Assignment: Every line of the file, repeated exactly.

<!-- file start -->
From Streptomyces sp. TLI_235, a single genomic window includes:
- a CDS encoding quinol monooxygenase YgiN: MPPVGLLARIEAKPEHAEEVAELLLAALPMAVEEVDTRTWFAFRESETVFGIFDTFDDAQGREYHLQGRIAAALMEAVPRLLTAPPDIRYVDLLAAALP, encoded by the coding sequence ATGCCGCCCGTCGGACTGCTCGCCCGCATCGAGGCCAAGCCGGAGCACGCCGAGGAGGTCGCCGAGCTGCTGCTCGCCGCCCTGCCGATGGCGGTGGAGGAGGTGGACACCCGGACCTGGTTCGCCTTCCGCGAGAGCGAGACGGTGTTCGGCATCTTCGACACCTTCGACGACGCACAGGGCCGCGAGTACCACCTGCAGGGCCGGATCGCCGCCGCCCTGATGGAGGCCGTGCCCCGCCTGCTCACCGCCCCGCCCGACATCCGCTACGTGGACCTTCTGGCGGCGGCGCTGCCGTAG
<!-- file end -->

From Streptomyces sp. TLI_235, a single genomic window includes:
- a CDS encoding quinol monooxygenase YgiN: MPPVGLLARIEAKPEHAEEVAELLLAALPMAVEEVDTRTWFAFRESETVFGIFDTFDDAQGREYHLQGRIAAALMEAVPRLLTAPPDIRYVDLLAAALP, encoded by the coding sequence ATGCCGCCCGTCGGACTGCTCGCCCGCATCGAGGCCAAGCCGGAGCACGCCGAGGAGGTCGCCGAGCTGCTGCTCGCCGCCCTGCCGATGGCGGTGGAGGAGGTGGACACCCGGACCTGGTTCGCCTTCCGCGAGAGCGAGACGGTGTTCGGCATCTTCGACACCTTCGACGACGCACAGGGCCGCGAGTACCACCTGCAGGGCCGGATCGCCGCCGCCCTGATGGAGGCCGTGCCCCGCCTGCTCACCGCCCCGCCCGACATCCGCTACGTGGACCTTCTGGCGGCGGCGCTGCCGTAG